10:10pm: Howard's agent Dan Fegan refuted reports that his client would sign an extension with the Lakers if he is traded to them, writes Ric Bucher of ESPN.com. "Dwight's position has remained unchanged since the end of this past season," said Fegan. "He fully intends to explore free agency at the end of next season, regardless of what team trades for him, including Brooklyn."
Fegan's comment doesn't neccessarily contradict this morning's report as it stated that Howard would "commit long-term" rather than immediately ink an extension. An extension could only give Howard a three-year deal while waiting until free agency could give the big man a five-year pact.
7:56am: After indicating for months that the Brooklyn Nets were the only team he had long-term interest in, Dwight Howard has signaled that he'd be willing to re-up with the Lakers if he were traded to Los Angeles, according to Jarrod Rudolph of RealGM.com. ESPN.com's Chris Broussard and Ramona Shelburne confirm Rudolph's report, noting that, while the Lakers haven't yet been informed of any change in Howard's thinking, the team has "always figured" he'd come around on a long-term extension if he were dealt to the Lakers.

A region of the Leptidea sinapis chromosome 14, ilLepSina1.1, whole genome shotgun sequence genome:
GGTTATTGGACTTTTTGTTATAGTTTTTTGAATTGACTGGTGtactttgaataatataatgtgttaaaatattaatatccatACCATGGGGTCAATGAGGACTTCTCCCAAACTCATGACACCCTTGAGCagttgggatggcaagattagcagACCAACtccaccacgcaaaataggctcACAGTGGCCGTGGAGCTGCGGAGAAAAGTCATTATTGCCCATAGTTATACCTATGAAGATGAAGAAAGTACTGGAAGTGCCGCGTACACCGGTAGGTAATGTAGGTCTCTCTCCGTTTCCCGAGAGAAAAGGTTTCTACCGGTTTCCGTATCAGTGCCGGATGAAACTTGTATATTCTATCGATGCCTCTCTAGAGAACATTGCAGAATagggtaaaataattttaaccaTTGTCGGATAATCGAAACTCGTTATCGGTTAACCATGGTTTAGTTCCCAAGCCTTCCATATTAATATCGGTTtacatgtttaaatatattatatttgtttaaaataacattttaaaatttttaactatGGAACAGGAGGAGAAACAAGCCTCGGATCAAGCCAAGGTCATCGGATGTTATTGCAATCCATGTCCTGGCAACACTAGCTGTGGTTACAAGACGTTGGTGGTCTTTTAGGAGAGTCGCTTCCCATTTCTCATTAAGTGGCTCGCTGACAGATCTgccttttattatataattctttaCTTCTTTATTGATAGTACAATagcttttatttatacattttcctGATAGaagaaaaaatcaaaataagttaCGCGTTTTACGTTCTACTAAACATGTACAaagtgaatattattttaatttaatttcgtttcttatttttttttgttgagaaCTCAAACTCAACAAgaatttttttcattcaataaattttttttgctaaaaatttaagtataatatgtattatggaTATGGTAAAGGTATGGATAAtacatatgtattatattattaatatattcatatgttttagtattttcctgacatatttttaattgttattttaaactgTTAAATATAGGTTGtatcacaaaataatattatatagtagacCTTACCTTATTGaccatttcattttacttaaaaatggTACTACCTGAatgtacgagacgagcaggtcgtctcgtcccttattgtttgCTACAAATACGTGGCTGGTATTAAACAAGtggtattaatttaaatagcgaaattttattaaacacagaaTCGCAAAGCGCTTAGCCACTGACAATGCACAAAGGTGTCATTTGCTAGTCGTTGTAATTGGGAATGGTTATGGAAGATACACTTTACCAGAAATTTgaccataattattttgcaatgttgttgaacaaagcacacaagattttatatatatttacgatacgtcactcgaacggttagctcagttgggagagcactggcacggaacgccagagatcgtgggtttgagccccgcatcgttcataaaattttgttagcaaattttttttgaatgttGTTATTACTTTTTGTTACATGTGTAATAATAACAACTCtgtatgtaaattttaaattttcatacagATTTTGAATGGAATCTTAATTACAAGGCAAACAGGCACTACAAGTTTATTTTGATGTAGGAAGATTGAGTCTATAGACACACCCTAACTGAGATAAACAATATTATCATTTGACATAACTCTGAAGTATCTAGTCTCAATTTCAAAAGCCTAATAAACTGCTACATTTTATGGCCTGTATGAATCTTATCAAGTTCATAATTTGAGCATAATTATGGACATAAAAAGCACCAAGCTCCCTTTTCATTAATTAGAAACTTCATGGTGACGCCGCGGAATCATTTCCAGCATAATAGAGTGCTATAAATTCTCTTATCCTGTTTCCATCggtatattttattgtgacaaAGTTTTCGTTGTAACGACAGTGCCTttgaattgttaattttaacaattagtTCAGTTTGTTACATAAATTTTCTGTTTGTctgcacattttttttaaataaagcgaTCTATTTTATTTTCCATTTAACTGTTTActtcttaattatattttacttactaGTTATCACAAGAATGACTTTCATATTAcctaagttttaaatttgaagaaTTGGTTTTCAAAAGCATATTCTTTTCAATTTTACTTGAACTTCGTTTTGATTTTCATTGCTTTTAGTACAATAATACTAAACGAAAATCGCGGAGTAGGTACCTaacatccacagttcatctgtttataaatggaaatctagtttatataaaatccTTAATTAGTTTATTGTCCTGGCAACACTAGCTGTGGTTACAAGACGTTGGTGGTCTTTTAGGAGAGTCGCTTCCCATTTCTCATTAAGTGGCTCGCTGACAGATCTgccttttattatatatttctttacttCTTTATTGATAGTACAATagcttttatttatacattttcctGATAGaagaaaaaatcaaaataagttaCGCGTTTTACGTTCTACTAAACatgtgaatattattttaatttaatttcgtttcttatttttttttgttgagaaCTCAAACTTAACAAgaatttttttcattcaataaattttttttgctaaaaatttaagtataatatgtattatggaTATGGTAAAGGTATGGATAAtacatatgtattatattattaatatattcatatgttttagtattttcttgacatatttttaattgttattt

While the Lakers remain "dogged" in their pursuit of Howard, it appears to be the Magic that are holding up any deal, according to ESPN.com. Orlando is willing to trade D12, of course, but doesn't want to rush into making a trade it isn't 100% sure about. The Magic have discussed the possibility of acquiring Andrew Bynum themselves or re-routing Bynum to a third team such as Houston or Cleveland in exchange for draft picks and cap relief — if Bynum comes to Orlando, Broussard says the young center would want to test the free agent market next summer, which may give the Magic doubts about acquiring him.
In the past, reports have suggested that Howard was reluctant to join the Lakers in part because he didn't want to follow in Shaquille O'Neal's footsteps and in part because he was worried he might take a back seat on a team led by Kobe Bryant. However, according to Rudolph, Howard has moved past those concerns, and is confident he'd play an "integral role" with a team ready to compete for a title.
If Howard were to be dealt to the Lakers, he almost certainly wouldn't sign a new contract immediately. He could maximize his earnings by waiting until the end of the season and then signing a five-year, max-salary deal, like Deron Williams did with the Nets earlier this month. An in-season extension would only lock up him for a maximum of three more years.